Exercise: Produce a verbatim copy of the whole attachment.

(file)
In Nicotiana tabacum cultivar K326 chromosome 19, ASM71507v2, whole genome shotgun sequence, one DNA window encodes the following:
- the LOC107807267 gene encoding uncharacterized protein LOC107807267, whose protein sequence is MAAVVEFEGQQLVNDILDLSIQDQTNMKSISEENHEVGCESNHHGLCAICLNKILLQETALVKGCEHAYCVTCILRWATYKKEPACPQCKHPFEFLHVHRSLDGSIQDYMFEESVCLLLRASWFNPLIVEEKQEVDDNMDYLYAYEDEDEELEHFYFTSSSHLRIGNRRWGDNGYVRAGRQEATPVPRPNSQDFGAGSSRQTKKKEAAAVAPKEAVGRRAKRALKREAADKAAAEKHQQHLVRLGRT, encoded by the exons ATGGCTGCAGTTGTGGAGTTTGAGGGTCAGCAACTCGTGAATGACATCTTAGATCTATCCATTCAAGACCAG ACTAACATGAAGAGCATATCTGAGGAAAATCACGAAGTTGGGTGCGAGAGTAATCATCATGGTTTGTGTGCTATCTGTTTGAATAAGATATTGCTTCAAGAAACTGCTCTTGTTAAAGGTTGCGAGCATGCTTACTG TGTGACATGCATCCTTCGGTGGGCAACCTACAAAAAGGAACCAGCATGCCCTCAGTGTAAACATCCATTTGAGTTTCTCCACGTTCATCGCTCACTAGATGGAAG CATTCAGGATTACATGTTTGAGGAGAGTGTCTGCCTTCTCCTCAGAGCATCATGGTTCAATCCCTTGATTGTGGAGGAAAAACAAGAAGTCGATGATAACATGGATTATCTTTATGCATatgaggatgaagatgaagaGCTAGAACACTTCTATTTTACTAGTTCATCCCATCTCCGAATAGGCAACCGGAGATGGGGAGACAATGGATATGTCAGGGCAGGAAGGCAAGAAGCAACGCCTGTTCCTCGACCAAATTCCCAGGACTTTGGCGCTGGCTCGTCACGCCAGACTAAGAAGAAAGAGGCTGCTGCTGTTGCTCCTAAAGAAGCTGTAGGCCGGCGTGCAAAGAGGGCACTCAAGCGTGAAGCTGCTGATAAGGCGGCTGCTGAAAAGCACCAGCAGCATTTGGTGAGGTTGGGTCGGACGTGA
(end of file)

In Nicotiana tabacum cultivar K326 chromosome 19, ASM71507v2, whole genome shotgun sequence, one DNA window encodes the following:
- the LOC107807267 gene encoding uncharacterized protein LOC107807267, whose protein sequence is MAAVVEFEGQQLVNDILDLSIQDQTNMKSISEENHEVGCESNHHGLCAICLNKILLQETALVKGCEHAYCVTCILRWATYKKEPACPQCKHPFEFLHVHRSLDGSIQDYMFEESVCLLLRASWFNPLIVEEKQEVDDNMDYLYAYEDEDEELEHFYFTSSSHLRIGNRRWGDNGYVRAGRQEATPVPRPNSQDFGAGSSRQTKKKEAAAVAPKEAVGRRAKRALKREAADKAAAEKHQQHLVRLGRT, encoded by the exons ATGGCTGCAGTTGTGGAGTTTGAGGGTCAGCAACTCGTGAATGACATCTTAGATCTATCCATTCAAGACCAG ACTAACATGAAGAGCATATCTGAGGAAAATCACGAAGTTGGGTGCGAGAGTAATCATCATGGTTTGTGTGCTATCTGTTTGAATAAGATATTGCTTCAAGAAACTGCTCTTGTTAAAGGTTGCGAGCATGCTTACTG TGTGACATGCATCCTTCGGTGGGCAACCTACAAAAAGGAACCAGCATGCCCTCAGTGTAAACATCCATTTGAGTTTCTCCACGTTCATCGCTCACTAGATGGAAG CATTCAGGATTACATGTTTGAGGAGAGTGTCTGCCTTCTCCTCAGAGCATCATGGTTCAATCCCTTGATTGTGGAGGAAAAACAAGAAGTCGATGATAACATGGATTATCTTTATGCATatgaggatgaagatgaagaGCTAGAACACTTCTATTTTACTAGTTCATCCCATCTCCGAATAGGCAACCGGAGATGGGGAGACAATGGATATGTCAGGGCAGGAAGGCAAGAAGCAACGCCTGTTCCTCGACCAAATTCCCAGGACTTTGGCGCTGGCTCGTCACGCCAGACTAAGAAGAAAGAGGCTGCTGCTGTTGCTCCTAAAGAAGCTGTAGGCCGGCGTGCAAAGAGGGCACTCAAGCGTGAAGCTGCTGATAAGGCGGCTGCTGAAAAGCACCAGCAGCATTTGGTGAGGTTGGGTCGGACGTGA